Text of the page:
Life and teachings of Guru Nanak, now in Hindi too

The Hindi translation of Roopinder Singh’s book Guru Nanak: His Life and Teachings was released by Punjab Governor and UT Administrator Gen S. F. Rodrigues (retd) at the Government Museum and Art Gallery, Sector 10, Chandigarh, on April 12, 2007. On the dais with him were H. K. Dua, Editor-in-Chief, The Tribune group of publications, eminent art historian Dr B. N. Goswamy and Kapish Mehra, publisher, Rupa and Co.

The Hindi translation is based on the revised second edition of Guru Nanak: His Life and Teachings in English, which has also been released simultaneously.

The common thread among those at the function was the urgent need to return to the teachings of our Gurus. General Rodrigues, who was the chief guest, referred to the colonial strategy of Lord T. B. Macaulay, articulated through his ‘Minute of 2 February 1835 on Indian Education’, which was a fierce attack on orientalism and brought about the policy of introducing English education in India.

“I cannot think of any example to follow other than Guru Nanak,” said the Governor. He talked about the equality of women and about the need to break the distinction of caste and other barriers.

Asking the audience to participate in the effort to “put us back to the pedestal that we were thrown off from a few generations ago,” the Governor congratulated the author on his endeavour. “We must take joy in the fact that we are uniquely Indian and the time has come for us to get back to the values that evolved from our own culture because we are truly special people,” General Rodrigues said.

Stressing on the need to get involved in “the revolution of a new resurgent India”, he went on to explain that it was imperative to introspect and search within ourselves and give a practical shape to the ideologies of great saints like Guru Nanak. Guru Granth Sahib, he said, contained more seminal truth, spiritual value and humanism than any other book in the world, and that needed to be imbibed.

At least 200 people attended the event. Prominent among them were Justice S. S. Sodhi, former Chief Justice of the Allahabad High Court, Dr Vijay Gupta, Director of the Punjab Engineering College, Chandigarh, Mr Rajnish Wattas, Principal of the College of Architecture, Chandigarh, Dr Man Singh Nirankari, prominent eye surgeon and Sikh scholar, Maj-Gen Himmat Singh Gill (retd), Sahitya Akademi member and writer, and V. N. Singh, Director, Government Museum and Art Gallery, Chandigarh.

Mr Dua, the guest of honour, dwelled on the message of Guru Nanak, which he said was passed on to him by his mother, a heritage he shared with other children in Punjab. He recalled his childhood when his mother pointed out the significance of Nankana Sahib, the birthplace of Guru Nanak, to him on a train journey.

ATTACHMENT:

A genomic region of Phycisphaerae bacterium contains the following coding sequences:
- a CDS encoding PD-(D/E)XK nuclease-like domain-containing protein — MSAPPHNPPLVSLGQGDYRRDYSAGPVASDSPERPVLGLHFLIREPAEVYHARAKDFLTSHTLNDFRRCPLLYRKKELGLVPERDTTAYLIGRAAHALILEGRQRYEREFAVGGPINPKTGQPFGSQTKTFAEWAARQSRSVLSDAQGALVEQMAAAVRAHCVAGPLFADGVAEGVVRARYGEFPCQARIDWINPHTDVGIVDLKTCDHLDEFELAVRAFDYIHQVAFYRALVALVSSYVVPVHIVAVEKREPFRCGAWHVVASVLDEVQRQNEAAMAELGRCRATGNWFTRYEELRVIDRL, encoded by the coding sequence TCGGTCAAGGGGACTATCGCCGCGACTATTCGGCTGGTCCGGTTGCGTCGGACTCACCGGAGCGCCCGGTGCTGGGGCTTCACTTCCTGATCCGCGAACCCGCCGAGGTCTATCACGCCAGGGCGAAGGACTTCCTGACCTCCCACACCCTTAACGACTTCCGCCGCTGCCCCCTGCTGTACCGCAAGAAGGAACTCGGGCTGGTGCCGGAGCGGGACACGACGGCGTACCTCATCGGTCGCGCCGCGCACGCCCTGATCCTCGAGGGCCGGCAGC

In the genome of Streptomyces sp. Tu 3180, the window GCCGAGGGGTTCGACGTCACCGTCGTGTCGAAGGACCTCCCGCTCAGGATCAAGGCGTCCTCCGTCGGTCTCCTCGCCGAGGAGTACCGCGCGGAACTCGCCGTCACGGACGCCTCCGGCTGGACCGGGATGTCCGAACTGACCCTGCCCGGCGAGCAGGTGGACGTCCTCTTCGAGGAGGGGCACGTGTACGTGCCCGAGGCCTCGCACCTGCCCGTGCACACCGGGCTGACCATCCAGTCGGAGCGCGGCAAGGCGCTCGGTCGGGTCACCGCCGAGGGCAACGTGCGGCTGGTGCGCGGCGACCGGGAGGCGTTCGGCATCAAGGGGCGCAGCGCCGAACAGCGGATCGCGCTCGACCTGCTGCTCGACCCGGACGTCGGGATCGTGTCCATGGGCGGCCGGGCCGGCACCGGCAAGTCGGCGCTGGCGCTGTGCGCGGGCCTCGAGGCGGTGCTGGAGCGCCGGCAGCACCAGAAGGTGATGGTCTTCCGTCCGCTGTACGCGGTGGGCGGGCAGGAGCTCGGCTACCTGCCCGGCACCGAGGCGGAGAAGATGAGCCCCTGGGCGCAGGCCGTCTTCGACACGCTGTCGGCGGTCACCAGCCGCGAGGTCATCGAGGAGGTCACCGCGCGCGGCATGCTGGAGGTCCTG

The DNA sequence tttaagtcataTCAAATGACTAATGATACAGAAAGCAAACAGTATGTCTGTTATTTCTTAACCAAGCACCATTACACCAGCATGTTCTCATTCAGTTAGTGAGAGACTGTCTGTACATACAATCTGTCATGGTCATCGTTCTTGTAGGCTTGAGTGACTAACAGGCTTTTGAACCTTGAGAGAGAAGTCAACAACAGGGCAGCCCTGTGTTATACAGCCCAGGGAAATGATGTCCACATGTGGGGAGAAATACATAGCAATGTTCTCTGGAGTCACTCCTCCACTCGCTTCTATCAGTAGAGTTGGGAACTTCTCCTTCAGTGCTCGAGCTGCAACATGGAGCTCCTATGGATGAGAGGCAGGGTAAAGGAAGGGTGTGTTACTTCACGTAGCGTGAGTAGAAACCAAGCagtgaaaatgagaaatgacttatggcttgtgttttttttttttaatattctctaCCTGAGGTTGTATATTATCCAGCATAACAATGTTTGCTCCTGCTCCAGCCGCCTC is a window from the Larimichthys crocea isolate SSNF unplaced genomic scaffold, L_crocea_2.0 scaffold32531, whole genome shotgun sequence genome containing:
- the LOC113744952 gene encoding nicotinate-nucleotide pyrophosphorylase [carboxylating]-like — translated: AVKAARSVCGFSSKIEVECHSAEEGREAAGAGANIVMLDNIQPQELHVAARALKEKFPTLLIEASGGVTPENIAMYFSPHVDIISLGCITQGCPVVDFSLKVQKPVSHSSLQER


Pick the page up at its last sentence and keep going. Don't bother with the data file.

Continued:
Guru Nanak’s message was one of love, of love for the other person, a message of humanism, of love for human beings as human beings. What happened to that message and why had it disappeared or got diluted, he lamented.

“The fault is not of the message, the fault is with we people, who are not able to live above our ghettos, individual or collective.” He referred to the maps in the book while describing how Guru Nanak travelled far and wide to spread the message.

In an addressed peppered with humour, Mr Dua said: “In the hustle and bustle of today’s life, the Guru’s message is getting lost, but within 80 pages, Roopinder gives the life and times and the message that Guru Nanak left for all of us. I would like editions of this book to be brought out in every language. This is a message that needs to be brought to everybody. It does not belong to one people.”

Dr Goswamy spoke about the language of the visual depictions of Guru Nanak. “The principle source of the life and teachings of Guru Nanak are the extraordinary documents called the Janamsakhis. The Guru Nanak of belief or faith is different from the Guru Nanak of history and the Janamsakhis are a record of the Guru Nanak of faith, and faith is sometimes greater than history. Ask any person on the street what he knows about Guru Nanak and he immediately will come out not with his teachings, but stories about him, of how he went to Mecca, and so on.”

Dr Goswamy spoke of how hundreds of artists had worked on the Janamsakhis and said, “It is remarkable how the memory of a great man survives in the form of visual documents.” It is a visual documentation and Roopinder’s book brings a large number of images to the common man which help in making the simple message of Guru Nanak accessible to the people, he reiterated.

Earlier, the publisher, Kapish Mehra, said: “Guru Nanak: His Life and Teachings, when it was published in 2004, got a terrific response all over India and to publish a reprint so soon is a matter of pride for us. For us at Rupa, it is a special moment in the history of our company—we completed 70 years of publishing in the last financial year.”

An emotional Roopinder said he was thankful to his father, Giani Gurdit Singh, who put him on the path, and to his mother, Sardarni Inderjit Kaur, who made him what he is today. He said it was really unfortunate that we were losing touch with the truths given in Gurbani and “these need to be retold a thousand times. That is the only reason we need books like this. We need to retell them, we need to re-listen to them and we need to understand these teachings.”

For many in the audience, the emotions were easy to understand. The author, who is Assistant Editor with The Tribune, Chandigarh, was taking forward the legacy of his father, the late Giani Gurdit Singh, to whom he had dedicated the book.